For example:

https://www.ilfordphot​o.com …?___store=ilfor​d_brochure (external link)

and his book

https://www.amazon.com …esses-Photo/dp/2880465516 (external link)

and Wikipedia:

https://en.wikipedia.o​rg …-colouring_of_photograp​hs (external link)

and this:

https://petapixel.com …-hand-tinted-photography/ (external link)

Etc.

Study the processes and you will figure out how you can emulate them in PS.

good luck!

kirk


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Calicajun
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May 15, 2018 10:42 |  #7

kirikt "I would consider looking for materials that teach the art of hand coloring black and white photographic images and then use your understanding of Photoshop, regardless of version, to emulate the hand-done techniques."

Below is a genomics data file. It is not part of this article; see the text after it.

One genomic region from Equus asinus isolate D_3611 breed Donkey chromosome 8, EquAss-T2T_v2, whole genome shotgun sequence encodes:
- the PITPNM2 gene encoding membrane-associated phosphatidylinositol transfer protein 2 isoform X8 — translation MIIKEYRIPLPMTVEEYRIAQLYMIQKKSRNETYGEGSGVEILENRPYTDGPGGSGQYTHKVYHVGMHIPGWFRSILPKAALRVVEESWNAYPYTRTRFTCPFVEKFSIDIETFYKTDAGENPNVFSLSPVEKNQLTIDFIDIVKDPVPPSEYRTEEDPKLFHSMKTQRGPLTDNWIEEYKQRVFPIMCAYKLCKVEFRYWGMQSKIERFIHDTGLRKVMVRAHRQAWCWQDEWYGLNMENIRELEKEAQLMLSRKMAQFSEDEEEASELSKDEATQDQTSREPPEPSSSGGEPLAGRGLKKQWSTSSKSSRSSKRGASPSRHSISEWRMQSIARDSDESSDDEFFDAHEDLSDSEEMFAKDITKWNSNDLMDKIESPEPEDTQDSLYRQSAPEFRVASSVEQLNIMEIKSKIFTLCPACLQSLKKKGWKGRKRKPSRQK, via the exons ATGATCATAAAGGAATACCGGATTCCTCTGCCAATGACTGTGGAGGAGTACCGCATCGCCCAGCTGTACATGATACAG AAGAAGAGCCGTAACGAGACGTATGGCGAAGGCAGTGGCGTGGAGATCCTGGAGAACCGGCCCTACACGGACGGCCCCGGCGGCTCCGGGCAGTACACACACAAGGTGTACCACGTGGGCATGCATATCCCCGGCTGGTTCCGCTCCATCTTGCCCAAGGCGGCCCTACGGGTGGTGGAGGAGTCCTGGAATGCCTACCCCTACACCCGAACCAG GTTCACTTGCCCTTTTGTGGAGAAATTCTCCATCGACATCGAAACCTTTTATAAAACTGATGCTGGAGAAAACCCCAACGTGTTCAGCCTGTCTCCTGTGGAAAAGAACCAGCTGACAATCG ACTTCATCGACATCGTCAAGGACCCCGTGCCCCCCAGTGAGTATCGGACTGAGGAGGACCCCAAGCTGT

I have done hand painting of B&W photos back in the late 70s using a paint brush and oil paints. That bit of art works proved to me the reason I use a camera and not a paint brush and canvas to capture art.:oops: I have a pretty good idea of what I want as a finish product/picture, just having a hard time getting there within PS.

If no books are available then I will just keep looking for a Youtube tutorials or maybe even an online class. So far the problem I am running into is tutorials (or me) are not working. Example: following instructions "first convert picture to CYMK, then layer to Smart Object, now start coloring" this doesn't work on my computer. My computer comes back and says to Razorize the layer first. None of the videos watched so far instruct me to Razorize the layer.